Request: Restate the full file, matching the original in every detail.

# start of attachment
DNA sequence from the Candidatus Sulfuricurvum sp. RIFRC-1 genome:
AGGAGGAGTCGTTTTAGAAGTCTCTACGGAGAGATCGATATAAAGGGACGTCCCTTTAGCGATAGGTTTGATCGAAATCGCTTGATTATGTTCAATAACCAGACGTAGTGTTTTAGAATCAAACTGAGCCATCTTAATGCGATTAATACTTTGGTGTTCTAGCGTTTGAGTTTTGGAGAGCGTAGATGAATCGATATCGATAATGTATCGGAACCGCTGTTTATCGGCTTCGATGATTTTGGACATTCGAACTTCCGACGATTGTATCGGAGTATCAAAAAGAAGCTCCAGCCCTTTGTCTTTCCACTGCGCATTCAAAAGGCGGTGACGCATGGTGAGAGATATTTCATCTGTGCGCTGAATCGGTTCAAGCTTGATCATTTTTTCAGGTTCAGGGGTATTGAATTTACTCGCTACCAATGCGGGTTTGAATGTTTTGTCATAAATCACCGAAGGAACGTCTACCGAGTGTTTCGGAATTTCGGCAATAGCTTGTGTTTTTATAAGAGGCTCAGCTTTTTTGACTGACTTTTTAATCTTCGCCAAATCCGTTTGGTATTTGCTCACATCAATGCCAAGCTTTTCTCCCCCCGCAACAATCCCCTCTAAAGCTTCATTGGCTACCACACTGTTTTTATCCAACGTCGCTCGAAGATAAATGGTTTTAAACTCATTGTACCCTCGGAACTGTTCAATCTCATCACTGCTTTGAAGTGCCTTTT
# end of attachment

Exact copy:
DNA sequence from the Candidatus Sulfuricurvum sp. RIFRC-1 genome:
AGGAGGAGTCGTTTTAGAAGTCTCTACGGAGAGATCGATATAAAGGGACGTCCCTTTAGCGATAGGTTTGATCGAAATCGCTTGATTATGTTCAATAACCAGACGTAGTGTTTTAGAATCAAACTGAGCCATCTTAATGCGATTAATACTTTGGTGTTCTAGCGTTTGAGTTTTGGAGAGCGTAGATGAATCGATATCGATAATGTATCGGAACCGCTGTTTATCGGCTTCGATGATTTTGGACATTCGAACTTCCGACGATTGTATCGGAGTATCAAAAAGAAGCTCCAGCCCTTTGTCTTTCCACTGCGCATTCAAAAGGCGGTGACGCATGGTGAGAGATATTTCATCTGTGCGCTGAATCGGTTCAAGCTTGATCATTTTTTCAGGTTCAGGGGTATTGAATTTACTCGCTACCAATGCGGGTTTGAATGTTTTGTCATAAATCACCGAAGGAACGTCTACCGAGTGTTTCGGAATTTCGGCAATAGCTTGTGTTTTTATAAGAGGCTCAGCTTTTTTGACTGACTTTTTAATCTTCGCCAAATCCGTTTGGTATTTGCTCACATCAATGCCAAGCTTTTCTCCCCCCGCAACAATCCCCTCTAAAGCTTCATTGGCTACCACACTGTTTTTATCCAACGTCGCTCGAAGATAAATGGTTTTAAACTCATTGTACCCTCGGAACTGTTCAATCTCATCACTGCTTTGAAGTGCCTTTT